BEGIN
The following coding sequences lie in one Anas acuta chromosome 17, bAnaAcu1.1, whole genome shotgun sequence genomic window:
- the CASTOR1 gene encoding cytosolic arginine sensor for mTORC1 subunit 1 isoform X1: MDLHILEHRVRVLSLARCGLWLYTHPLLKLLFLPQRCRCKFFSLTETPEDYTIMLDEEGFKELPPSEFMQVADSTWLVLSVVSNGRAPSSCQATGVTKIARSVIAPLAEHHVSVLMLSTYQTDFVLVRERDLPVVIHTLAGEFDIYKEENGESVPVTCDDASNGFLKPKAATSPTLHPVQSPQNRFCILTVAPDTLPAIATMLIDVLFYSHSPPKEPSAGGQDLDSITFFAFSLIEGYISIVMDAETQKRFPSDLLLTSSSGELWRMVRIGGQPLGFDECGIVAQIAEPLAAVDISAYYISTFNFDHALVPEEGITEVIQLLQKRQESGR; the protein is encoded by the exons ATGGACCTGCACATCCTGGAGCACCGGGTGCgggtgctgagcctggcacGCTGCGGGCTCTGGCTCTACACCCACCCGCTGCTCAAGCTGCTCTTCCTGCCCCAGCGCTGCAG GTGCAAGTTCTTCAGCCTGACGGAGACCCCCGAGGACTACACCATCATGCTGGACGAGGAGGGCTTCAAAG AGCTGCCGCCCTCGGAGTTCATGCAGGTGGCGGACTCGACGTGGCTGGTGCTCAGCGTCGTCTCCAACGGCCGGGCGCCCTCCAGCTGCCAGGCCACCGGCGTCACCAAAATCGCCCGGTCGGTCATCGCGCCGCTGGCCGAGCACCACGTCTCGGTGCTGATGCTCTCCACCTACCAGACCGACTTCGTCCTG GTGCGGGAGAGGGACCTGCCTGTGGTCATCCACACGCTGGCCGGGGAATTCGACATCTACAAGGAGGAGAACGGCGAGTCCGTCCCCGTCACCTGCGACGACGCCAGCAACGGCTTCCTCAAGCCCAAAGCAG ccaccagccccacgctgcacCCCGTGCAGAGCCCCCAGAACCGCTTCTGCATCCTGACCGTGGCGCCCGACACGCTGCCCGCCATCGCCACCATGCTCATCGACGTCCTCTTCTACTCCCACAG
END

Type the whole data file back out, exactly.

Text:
The following coding sequences lie in one Anas acuta chromosome 17, bAnaAcu1.1, whole genome shotgun sequence genomic window:
- the CASTOR1 gene encoding cytosolic arginine sensor for mTORC1 subunit 1 isoform X1: MDLHILEHRVRVLSLARCGLWLYTHPLLKLLFLPQRCRCKFFSLTETPEDYTIMLDEEGFKELPPSEFMQVADSTWLVLSVVSNGRAPSSCQATGVTKIARSVIAPLAEHHVSVLMLSTYQTDFVLVRERDLPVVIHTLAGEFDIYKEENGESVPVTCDDASNGFLKPKAATSPTLHPVQSPQNRFCILTVAPDTLPAIATMLIDVLFYSHSPPKEPSAGGQDLDSITFFAFSLIEGYISIVMDAETQKRFPSDLLLTSSSGELWRMVRIGGQPLGFDECGIVAQIAEPLAAVDISAYYISTFNFDHALVPEEGITEVIQLLQKRQESGR; the protein is encoded by the exons ATGGACCTGCACATCCTGGAGCACCGGGTGCgggtgctgagcctggcacGCTGCGGGCTCTGGCTCTACACCCACCCGCTGCTCAAGCTGCTCTTCCTGCCCCAGCGCTGCAG GTGCAAGTTCTTCAGCCTGACGGAGACCCCCGAGGACTACACCATCATGCTGGACGAGGAGGGCTTCAAAG AGCTGCCGCCCTCGGAGTTCATGCAGGTGGCGGACTCGACGTGGCTGGTGCTCAGCGTCGTCTCCAACGGCCGGGCGCCCTCCAGCTGCCAGGCCACCGGCGTCACCAAAATCGCCCGGTCGGTCATCGCGCCGCTGGCCGAGCACCACGTCTCGGTGCTGATGCTCTCCACCTACCAGACCGACTTCGTCCTG GTGCGGGAGAGGGACCTGCCTGTGGTCATCCACACGCTGGCCGGGGAATTCGACATCTACAAGGAGGAGAACGGCGAGTCCGTCCCCGTCACCTGCGACGACGCCAGCAACGGCTTCCTCAAGCCCAAAGCAG ccaccagccccacgctgcacCCCGTGCAGAGCCCCCAGAACCGCTTCTGCATCCTGACCGTGGCGCCCGACACGCTGCCCGCCATCGCCACCATGCTCATCGACGTCCTCTTCTACTCCCACAG